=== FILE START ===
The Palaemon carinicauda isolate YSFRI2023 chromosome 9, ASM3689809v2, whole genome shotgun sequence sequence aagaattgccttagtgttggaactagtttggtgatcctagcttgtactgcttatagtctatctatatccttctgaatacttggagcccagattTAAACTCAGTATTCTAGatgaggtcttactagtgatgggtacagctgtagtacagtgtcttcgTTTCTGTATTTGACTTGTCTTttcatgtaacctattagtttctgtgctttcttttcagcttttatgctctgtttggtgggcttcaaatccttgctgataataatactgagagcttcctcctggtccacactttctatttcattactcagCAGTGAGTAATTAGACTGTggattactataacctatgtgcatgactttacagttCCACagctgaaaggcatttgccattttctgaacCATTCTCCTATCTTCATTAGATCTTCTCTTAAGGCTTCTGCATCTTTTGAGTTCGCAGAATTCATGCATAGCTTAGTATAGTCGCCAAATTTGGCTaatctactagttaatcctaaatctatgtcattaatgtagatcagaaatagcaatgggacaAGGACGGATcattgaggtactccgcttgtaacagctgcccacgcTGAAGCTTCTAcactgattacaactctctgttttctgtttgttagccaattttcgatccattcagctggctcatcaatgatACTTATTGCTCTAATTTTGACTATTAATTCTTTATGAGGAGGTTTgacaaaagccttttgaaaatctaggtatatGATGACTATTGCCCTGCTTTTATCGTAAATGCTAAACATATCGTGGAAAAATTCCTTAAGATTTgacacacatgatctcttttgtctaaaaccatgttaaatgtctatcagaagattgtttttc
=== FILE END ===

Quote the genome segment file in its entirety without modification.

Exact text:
The Palaemon carinicauda isolate YSFRI2023 chromosome 9, ASM3689809v2, whole genome shotgun sequence sequence aagaattgccttagtgttggaactagtttggtgatcctagcttgtactgcttatagtctatctatatccttctgaatacttggagcccagattTAAACTCAGTATTCTAGatgaggtcttactagtgatgggtacagctgtagtacagtgtcttcgTTTCTGTATTTGACTTGTCTTttcatgtaacctattagtttctgtgctttcttttcagcttttatgctctgtttggtgggcttcaaatccttgctgataataatactgagagcttcctcctggtccacactttctatttcattactcagCAGTGAGTAATTAGACTGTggattactataacctatgtgcatgactttacagttCCACagctgaaaggcatttgccattttctgaacCATTCTCCTATCTTCATTAGATCTTCTCTTAAGGCTTCTGCATCTTTTGAGTTCGCAGAATTCATGCATAGCTTAGTATAGTCGCCAAATTTGGCTaatctactagttaatcctaaatctatgtcattaatgtagatcagaaatagcaatgggacaAGGACGGATcattgaggtactccgcttgtaacagctgcccacgcTGAAGCTTCTAcactgattacaactctctgttttctgtttgttagccaattttcgatccattcagctggctcatcaatgatACTTATTGCTCTAATTTTGACTATTAATTCTTTATGAGGAGGTTTgacaaaagccttttgaaaatctaggtatatGATGACTATTGCCCTGCTTTTATCGTAAATGCTAAACATATCGTGGAAAAATTCCTTAAGATTTgacacacatgatctcttttgtctaaaaccatgttaaatgtctatcagaagattgtttttc